Reinventing the Newsroom

The Pantagraph’s Time-Out, and Other Ways to Improve Comments

Posted in Communities by reinventingthenewsroom on January 5, 2010

Central Illinois’ The Pantagraph recently instituted a brief time-out during which no comments were allowed on new local news. The reasons why will be all too familiar to anyone who’s tried to host an online community or even be a member — which is to say just about everybody.

As editor Mark Pickering explained in announcing the time-out, “the problem is one of civility. … Unfortunately, some commenters choose to ignore the rules of fair play and civil discourse, which only yields responses from others that turn a legitimate ‘discussion’ into a free-for-all that has no place on our Web site.”

I certainly sympathize. But I think The Pantagraph — and many other news organizations and Web sites dealing with the same problem — would get more out of giving its readers tools to help them police their own community.

The Pantagraph already has some pretty good tools, including a mini-social network in which commenters can friend each other, write their own blogs, and create compelling personas. That’s a great start. And on the discussion side, readers can report abusive comments. But comment moderation doesn’t scale particularly well once communities reach a certain size, it only takes a couple of trolls to spoil a discussion, and hiring more moderators is an expense few news organizations can afford right now.

What’s more likely to work is to put more tools in readers’ hands and to give them more to do within discussions. It’s fairly simple for a good IT department, it’s cost-effective, and it lets readers do the work for the news organization — a principle espoused by Tom Sawyer long ago.

For instance, give users the ability to vote comments up or down, and then fade comments below a certain threshold. The typical objection to this is that people will vote up those who agree with them and vote down those who don’t, and so cancel each other out. To a certain extent that’s true. But enough people will punish bad conduct that trolls and the serially obnoxious will get voted down and out of visibility, effectively moderated without staffers having to intervene. Moreover, voting up or down can be addictive — and anything that gets readers to spend more time on your site is potentially valuable to you.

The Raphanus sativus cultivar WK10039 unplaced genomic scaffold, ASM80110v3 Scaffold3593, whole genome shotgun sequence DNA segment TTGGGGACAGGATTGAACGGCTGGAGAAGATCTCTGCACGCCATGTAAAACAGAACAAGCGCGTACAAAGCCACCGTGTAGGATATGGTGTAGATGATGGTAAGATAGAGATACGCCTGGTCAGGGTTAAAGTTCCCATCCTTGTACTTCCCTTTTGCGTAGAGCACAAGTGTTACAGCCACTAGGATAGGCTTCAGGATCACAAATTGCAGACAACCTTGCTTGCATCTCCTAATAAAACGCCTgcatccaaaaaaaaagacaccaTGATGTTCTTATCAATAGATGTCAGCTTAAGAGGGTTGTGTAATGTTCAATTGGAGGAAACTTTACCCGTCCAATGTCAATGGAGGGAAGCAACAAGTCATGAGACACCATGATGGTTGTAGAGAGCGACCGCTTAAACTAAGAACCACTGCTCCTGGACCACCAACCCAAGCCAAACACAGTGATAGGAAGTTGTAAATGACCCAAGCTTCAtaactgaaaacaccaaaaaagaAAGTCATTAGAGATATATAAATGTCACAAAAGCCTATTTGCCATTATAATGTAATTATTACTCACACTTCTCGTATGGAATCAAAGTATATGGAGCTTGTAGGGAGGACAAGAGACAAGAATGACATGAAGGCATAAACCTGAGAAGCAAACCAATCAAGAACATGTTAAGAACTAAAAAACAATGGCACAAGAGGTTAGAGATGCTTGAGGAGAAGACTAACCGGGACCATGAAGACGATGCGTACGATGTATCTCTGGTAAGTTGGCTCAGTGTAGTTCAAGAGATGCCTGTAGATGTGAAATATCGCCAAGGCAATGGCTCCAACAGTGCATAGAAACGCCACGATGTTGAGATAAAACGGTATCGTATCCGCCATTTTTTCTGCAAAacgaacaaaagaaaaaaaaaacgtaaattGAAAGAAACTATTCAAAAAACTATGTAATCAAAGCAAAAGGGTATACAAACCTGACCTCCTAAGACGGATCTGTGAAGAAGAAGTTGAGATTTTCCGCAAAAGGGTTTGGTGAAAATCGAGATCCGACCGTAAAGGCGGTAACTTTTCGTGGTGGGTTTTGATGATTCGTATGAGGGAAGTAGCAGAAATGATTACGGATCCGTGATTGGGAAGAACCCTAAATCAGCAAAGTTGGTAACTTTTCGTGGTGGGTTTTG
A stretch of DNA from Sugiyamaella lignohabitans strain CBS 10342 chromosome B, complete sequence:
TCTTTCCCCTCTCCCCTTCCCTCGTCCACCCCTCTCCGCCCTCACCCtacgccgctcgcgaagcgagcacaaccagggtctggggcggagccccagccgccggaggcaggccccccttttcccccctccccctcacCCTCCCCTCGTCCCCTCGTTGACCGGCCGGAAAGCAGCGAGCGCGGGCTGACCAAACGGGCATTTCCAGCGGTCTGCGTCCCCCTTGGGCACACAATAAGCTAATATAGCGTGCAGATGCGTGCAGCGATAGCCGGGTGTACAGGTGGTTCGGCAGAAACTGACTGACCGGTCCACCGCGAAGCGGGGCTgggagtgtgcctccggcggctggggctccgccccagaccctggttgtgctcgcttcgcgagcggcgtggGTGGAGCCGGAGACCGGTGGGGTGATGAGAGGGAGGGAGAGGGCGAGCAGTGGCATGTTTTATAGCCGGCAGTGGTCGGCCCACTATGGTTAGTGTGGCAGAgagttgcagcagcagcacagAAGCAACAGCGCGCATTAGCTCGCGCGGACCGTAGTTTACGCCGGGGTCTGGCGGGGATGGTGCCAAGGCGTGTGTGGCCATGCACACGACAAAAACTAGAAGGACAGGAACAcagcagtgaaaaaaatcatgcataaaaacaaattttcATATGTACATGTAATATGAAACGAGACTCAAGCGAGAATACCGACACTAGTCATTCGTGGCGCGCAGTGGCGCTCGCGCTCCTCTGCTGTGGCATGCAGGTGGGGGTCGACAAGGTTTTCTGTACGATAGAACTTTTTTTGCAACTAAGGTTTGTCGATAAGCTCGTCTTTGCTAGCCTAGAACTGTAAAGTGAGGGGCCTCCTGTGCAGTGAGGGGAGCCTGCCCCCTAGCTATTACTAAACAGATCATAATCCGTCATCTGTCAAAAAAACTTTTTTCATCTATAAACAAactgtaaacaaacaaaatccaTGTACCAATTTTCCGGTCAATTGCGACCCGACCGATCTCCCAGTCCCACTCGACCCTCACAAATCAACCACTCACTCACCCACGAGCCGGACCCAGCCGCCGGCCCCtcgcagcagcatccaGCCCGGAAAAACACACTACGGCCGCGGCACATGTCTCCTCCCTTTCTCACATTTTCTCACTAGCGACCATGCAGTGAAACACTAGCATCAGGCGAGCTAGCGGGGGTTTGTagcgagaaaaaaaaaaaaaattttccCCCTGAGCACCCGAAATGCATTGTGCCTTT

Second, let users “ignore” other users, replacing their comments (for that user only) with a string such as **You are ignoring this user.** It’s surprisingly satisfying, and effective — particularly if users can see how many people are ignoring them.

Finally, make users’ “rank” more apparent. Show their number of posts, giving visual awards after a certain number. (Seems nuts? Think how excited some of us get when the color of our eBay star changes.) Show the average rating of their posts by other users, their number of friends, and things like that. Valuable readers get to advertise their value to the community, while readers who need to work on their impulse control can see that as plainly as everyone else can.

These tactics not only let readers help with comment moderation, but also give discussion boards a sense of play, making readers more likely to engage with them and come back to them. That’s a win-win.

In addition, give moderators and site administrators some targeted new tools, such as disemvoweling (reducing a troll’s comment to consonants only, which turns hateful screeds into comical blither) and bozo-filtering (which lets users keep posting, but only they see their comments). Those two are useful, but my favorite idea belongs to Placeblogger’s Lisa Williams: Moderate users’ first 10 comments.

It’s a simple idea, but a really effective one. Trolls and haters want a reaction, and thrive on instant feedback. Few of them will be able to control themselves for 10 comments just to get a rise out of someone with the 11th. Reasonable people, meanwhile, will understand the reason for the trial period (particularly if you approve comments held for moderation quickly) and may even appreciate what it does to the tone of debate.

The Pantagraph’s heart is in the right place. But I doubt its cooling-off period will work — if people who like to bait each other on discussion boards thought about their own actions, they wouldn’t indulge in name-calling and incivility in the first place. Yet the Pantagraph, like other papers, has fields too big for a few shepherds to police. The best defense against wolves? Pass out sticks.

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  1. […] Jason Fry at Reinventing the Newsroom sug­gests giv­ing users more tools to police their own online com­mu­ni­ties. These are great […]


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